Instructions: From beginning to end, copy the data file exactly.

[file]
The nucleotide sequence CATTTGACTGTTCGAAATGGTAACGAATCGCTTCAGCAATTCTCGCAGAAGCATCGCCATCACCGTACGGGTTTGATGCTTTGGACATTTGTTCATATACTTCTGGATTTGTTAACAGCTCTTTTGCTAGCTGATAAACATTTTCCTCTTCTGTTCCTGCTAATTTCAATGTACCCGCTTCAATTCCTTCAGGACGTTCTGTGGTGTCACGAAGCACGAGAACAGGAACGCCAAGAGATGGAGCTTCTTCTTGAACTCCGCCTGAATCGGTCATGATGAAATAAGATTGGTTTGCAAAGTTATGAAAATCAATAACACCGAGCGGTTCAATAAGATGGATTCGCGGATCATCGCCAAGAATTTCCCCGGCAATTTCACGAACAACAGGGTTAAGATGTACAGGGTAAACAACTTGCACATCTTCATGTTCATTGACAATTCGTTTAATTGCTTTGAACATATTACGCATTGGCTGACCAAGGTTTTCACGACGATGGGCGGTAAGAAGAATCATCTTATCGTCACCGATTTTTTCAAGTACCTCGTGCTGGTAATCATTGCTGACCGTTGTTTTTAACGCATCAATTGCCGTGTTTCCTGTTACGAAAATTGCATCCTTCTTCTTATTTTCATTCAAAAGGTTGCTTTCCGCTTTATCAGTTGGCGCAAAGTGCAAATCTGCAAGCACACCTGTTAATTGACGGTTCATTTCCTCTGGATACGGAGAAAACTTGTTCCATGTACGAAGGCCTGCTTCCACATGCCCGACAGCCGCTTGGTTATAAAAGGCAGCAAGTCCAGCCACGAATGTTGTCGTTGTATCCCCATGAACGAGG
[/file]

The nucleotide sequence CATTTGACTGTTCGAAATGGTAACGAATCGCTTCAGCAATTCTCGCAGAAGCATCGCCATCACCGTACGGGTTTGATGCTTTGGACATTTGTTCATATACTTCTGGATTTGTTAACAGCTCTTTTGCTAGCTGATAAACATTTTCCTCTTCTGTTCCTGCTAATTTCAATGTACCCGCTTCAATTCCTTCAGGACGTTCTGTGGTGTCACGAAGCACGAGAACAGGAACGCCAAGAGATGGAGCTTCTTCTTGAACTCCGCCTGAATCGGTCATGATGAAATAAGATTGGTTTGCAAAGTTATGAAAATCAATAACACCGAGCGGTTCAATAAGATGGATTCGCGGATCATCGCCAAGAATTTCCCCGGCAATTTCACGAACAACAGGGTTAAGATGTACAGGGTAAACAACTTGCACATCTTCATGTTCATTGACAATTCGTTTAATTGCTTTGAACATATTACGCATTGGCTGACCAAGGTTTTCACGACGATGGGCGGTAAGAAGAATCATCTTATCGTCACCGATTTTTTCAAGTACCTCGTGCTGGTAATCATTGCTGACCGTTGTTTTTAACGCATCAATTGCCGTGTTTCCTGTTACGAAAATTGCATCCTTCTTCTTATTTTCATTCAAAAGGTTGCTTTCCGCTTTATCAGTTGGCGCAAAGTGCAAATCTGCAAGCACACCTGTTAATTGACGGTTCATTTCCTCTGGATACGGAGAAAACTTGTTCCATGTACGAAGGCCTGCTTCCACATGCCCGACAGCCGCTTGGTTATAAAAGGCAGCAAGTCCAGCCACGAATGTTGTCGTTGTATCCCCATGAACGAGG